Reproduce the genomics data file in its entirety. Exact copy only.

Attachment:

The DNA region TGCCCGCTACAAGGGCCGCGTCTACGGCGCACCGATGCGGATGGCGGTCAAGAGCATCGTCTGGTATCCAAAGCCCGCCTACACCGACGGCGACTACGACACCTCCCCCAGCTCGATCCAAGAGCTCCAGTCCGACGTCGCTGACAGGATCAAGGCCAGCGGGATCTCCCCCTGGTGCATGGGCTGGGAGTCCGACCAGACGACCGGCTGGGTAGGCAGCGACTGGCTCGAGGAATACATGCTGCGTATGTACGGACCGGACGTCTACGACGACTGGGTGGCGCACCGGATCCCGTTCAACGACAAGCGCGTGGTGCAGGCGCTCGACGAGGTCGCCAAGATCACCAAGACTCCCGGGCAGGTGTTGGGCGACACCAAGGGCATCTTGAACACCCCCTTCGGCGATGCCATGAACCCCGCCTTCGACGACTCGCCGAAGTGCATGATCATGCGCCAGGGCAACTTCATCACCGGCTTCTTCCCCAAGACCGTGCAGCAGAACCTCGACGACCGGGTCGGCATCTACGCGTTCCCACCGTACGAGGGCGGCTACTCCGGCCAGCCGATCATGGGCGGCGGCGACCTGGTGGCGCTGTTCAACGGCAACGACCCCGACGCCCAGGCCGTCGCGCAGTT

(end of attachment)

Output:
The DNA region TGCCCGCTACAAGGGCCGCGTCTACGGCGCACCGATGCGGATGGCGGTCAAGAGCATCGTCTGGTATCCAAAGCCCGCCTACACCGACGGCGACTACGACACCTCCCCCAGCTCGATCCAAGAGCTCCAGTCCGACGTCGCTGACAGGATCAAGGCCAGCGGGATCTCCCCCTGGTGCATGGGCTGGGAGTCCGACCAGACGACCGGCTGGGTAGGCAGCGACTGGCTCGAGGAATACATGCTGCGTATGTACGGACCGGACGTCTACGACGACTGGGTGGCGCACCGGATCCCGTTCAACGACAAGCGCGTGGTGCAGGCGCTCGACGAGGTCGCCAAGATCACCAAGACTCCCGGGCAGGTGTTGGGCGACACCAAGGGCATCTTGAACACCCCCTTCGGCGATGCCATGAACCCCGCCTTCGACGACTCGCCGAAGTGCATGATCATGCGCCAGGGCAACTTCATCACCGGCTTCTTCCCCAAGACCGTGCAGCAGAACCTCGACGACCGGGTCGGCATCTACGCGTTCCCACCGTACGAGGGCGGCTACTCCGGCCAGCCGATCATGGGCGGCGGCGACCTGGTGGCGCTGTTCAACGGCAACGACCCCGACGCCCAGGCCGTCGCGCAGTT